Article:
On 15 September, the Supreme Court granted protection to Saini from arrest, following which Saini has appeared before the investigating team several times for questioning — the last of which took place on 26 October.
Saini had also moved the Punjab and Haryana High Court, seeking quashing of the FIR against him which was dismissed by the court in September. His appeal against the high court order is now pending with the Supreme Court.
What pushed Saini to Akalis?
Saini was once a trusted officer of CM Captain Amarinder Singh.
As the Inspector General (intelligence) in 2002, Saini played a pivotal role in assisting the Punjab vigilance bureau to unearth a cash-for-jobs scam in the Punjab Public Service Commission. The scam was busted within days of Amarinder taking over as the chief minister to showcase his poll promise of a clean administration.
However, with no reasons given, Amarinder shifted Saini out of the intelligence wing. Saini remained sidelined through Amarinder’s first term as CM — from 2002 to 2007.
Amarinder’s treatment of Saini pushed him towards the Akalis, who made him the vigilance bureau chief in 2007 when they came to power.
Within days of assuming charge, Saini booked Amarinder and his son Raninder for allegedly indulging in corruption in a multi-crore city centre project in Ludhiana.
When Amarinder came to power again in 2017, the vigilance bureau filed a closure report and all the accused were discharged in the case in November last year.
Nayagaon rape case
Once best friends, Saini and former Punjab DGP S.S. Virk fell out over the infamous Nayagaon rape case of 2005.
Saini was probing the rape case, and as part of the investigation he arrested an Indian Express journalist. The journalist later met Amarinder, who was then serving his first term as CM, over his arbitrary arrest.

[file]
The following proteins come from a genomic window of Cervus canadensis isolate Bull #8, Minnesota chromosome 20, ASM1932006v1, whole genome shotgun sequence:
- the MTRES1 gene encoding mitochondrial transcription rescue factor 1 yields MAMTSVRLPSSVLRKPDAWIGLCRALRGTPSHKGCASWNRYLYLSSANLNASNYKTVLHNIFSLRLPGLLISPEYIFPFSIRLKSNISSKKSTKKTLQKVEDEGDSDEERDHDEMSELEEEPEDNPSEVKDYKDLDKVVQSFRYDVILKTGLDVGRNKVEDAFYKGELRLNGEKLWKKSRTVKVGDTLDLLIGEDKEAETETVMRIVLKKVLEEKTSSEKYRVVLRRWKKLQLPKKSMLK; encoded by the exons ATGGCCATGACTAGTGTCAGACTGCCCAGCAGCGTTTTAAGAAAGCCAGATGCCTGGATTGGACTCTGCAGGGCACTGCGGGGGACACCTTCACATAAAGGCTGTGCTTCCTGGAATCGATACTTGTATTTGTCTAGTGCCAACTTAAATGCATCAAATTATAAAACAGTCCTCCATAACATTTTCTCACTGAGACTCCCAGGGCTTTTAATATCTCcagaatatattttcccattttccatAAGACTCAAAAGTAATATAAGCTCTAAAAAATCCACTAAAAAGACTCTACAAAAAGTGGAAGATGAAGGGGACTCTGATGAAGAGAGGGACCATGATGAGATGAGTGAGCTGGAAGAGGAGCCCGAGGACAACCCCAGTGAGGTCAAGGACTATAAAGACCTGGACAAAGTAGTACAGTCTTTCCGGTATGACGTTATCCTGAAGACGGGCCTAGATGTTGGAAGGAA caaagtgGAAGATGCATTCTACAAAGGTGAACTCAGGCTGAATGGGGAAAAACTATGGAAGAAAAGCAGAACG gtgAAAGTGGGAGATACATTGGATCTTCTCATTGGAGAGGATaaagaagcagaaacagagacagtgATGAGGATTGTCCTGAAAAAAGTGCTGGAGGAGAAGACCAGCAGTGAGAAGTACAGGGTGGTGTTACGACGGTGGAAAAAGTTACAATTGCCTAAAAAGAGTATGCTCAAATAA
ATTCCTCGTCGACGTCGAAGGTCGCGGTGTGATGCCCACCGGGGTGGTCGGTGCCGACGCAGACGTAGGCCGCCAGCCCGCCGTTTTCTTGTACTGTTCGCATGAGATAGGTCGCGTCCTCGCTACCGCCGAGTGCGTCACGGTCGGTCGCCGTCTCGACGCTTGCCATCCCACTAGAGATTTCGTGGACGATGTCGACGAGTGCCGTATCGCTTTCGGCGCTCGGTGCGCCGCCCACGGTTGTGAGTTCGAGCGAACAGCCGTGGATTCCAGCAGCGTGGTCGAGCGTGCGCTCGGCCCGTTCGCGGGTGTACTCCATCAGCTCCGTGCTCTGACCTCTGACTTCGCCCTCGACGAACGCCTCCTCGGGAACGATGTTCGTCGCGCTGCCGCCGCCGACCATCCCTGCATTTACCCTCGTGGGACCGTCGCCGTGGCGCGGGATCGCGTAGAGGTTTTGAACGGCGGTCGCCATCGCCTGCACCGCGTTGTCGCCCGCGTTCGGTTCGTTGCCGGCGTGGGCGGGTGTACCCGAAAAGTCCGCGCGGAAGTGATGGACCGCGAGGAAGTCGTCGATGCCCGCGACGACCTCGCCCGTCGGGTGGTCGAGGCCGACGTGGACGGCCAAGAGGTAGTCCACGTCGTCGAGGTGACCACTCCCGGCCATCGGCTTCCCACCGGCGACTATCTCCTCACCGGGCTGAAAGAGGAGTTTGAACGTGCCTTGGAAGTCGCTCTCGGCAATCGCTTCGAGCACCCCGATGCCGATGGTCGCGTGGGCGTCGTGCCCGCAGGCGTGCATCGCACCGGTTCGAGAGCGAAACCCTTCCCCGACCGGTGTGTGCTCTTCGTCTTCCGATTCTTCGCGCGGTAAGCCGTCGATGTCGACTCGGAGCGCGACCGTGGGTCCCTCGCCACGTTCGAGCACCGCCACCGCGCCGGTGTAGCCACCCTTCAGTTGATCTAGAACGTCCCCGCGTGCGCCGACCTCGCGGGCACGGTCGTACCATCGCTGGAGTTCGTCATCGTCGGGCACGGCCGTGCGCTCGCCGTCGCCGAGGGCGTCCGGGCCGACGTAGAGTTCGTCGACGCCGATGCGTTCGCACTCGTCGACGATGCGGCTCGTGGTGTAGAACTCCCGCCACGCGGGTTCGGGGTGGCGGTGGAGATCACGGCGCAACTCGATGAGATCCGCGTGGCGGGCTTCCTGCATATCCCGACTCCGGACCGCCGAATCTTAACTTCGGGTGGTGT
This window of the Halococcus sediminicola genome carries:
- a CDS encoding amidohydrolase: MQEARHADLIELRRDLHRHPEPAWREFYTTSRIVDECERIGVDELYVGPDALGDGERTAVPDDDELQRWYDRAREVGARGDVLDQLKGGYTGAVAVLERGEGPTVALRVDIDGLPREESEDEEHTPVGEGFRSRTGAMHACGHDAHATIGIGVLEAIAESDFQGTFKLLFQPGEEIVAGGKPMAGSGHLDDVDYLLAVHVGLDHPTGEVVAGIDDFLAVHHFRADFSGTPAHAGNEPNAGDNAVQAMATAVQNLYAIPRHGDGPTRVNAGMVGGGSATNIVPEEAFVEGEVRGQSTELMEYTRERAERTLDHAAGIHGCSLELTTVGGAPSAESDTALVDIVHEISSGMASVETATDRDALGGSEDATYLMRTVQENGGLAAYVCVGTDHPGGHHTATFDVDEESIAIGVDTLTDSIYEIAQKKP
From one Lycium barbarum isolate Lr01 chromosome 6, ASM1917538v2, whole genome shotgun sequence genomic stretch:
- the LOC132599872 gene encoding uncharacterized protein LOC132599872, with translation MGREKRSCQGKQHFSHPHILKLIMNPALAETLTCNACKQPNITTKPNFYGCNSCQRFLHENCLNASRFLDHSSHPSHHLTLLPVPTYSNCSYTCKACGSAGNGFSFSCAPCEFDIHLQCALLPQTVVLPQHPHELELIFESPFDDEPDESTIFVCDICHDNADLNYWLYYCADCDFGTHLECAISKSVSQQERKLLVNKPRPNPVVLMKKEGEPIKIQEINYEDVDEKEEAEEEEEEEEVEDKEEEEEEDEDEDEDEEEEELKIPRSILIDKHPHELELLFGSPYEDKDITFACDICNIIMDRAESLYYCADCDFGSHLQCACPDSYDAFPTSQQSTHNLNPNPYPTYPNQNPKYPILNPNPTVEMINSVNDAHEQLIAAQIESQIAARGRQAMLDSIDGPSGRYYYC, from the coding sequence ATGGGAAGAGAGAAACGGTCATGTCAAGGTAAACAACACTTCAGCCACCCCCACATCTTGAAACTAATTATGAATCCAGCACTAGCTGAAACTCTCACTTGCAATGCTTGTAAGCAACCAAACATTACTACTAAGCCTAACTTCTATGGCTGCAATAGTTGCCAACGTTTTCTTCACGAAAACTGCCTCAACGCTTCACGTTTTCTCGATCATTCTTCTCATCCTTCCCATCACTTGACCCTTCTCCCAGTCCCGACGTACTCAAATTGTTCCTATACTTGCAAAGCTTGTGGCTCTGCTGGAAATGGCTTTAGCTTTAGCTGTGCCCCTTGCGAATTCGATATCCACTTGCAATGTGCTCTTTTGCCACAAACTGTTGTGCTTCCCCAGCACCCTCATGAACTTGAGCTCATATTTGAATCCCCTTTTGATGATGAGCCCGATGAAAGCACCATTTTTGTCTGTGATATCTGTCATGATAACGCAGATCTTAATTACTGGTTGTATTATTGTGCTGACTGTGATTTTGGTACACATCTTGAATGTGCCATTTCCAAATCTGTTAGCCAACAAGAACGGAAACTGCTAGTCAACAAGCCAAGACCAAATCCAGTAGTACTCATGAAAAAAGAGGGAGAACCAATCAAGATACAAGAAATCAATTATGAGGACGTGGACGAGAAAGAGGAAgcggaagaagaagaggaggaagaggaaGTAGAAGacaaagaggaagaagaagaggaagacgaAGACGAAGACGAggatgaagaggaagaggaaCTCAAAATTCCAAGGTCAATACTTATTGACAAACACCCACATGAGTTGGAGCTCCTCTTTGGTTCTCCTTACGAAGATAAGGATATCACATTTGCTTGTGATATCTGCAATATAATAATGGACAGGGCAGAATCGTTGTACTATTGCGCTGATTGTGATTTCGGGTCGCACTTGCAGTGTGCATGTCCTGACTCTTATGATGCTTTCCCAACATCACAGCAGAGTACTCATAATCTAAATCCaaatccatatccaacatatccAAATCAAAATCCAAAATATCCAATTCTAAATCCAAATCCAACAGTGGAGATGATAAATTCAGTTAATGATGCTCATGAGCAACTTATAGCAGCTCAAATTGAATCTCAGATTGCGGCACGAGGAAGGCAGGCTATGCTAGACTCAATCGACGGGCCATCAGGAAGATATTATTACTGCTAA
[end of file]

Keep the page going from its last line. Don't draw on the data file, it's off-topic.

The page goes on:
Cornered, Saini was sure that Virk, the then DGP, would come to his rescue. But instead of defending Saini in the court, Virk rebuffed him for having arrested the journalist despite not having adequate evidence.
In 2007, as the vigilance chief, Saini got Virk, who was by then repatriated to his parent cadre in Maharashtra, arrested on charges of corruption and amassing disproportionate assets, a case which came to a naught in 2017.
In the Multani case, Virk’s son Pradeep, an advocate, is representing Palwinder, leading the charge against Saini.
The Saini Motors case
Saini has also been embroiled in a long-standing litigation arising out of a family feud.
In 1994, when Saini was the SSP Ludhiana, the CBI booked him for the alleged kidnapping and disappearance of three Ludhiana residents — two of them brothers.
The victims were financing an automobile dealership in Ludhiana — Saini Motors — owned by Saini’s relatives. It was alleged that Saini had fallen out with his relatives and his enmity extended to all those helping them.
In January 2007, the trial court framed charges of kidnapping and criminal conspiracy against Saini. The victims’ brother Ashish Kumar is fighting the case now for over 26 years.
The trial in the case is still underway despite being fast-tracked in 2015.
Last year, the CBI’s investigating officer in the case, Dharampal Singh, now 78 years of age, turned hostile, pleading that he had forgotten most of the case.
The case was last heard on 11 November when arguments took place on applications moved by the CBI and the complainant, seeking revocation of exemption granted to Saini from personal appearance in the case. The orders on these applications are expected Friday.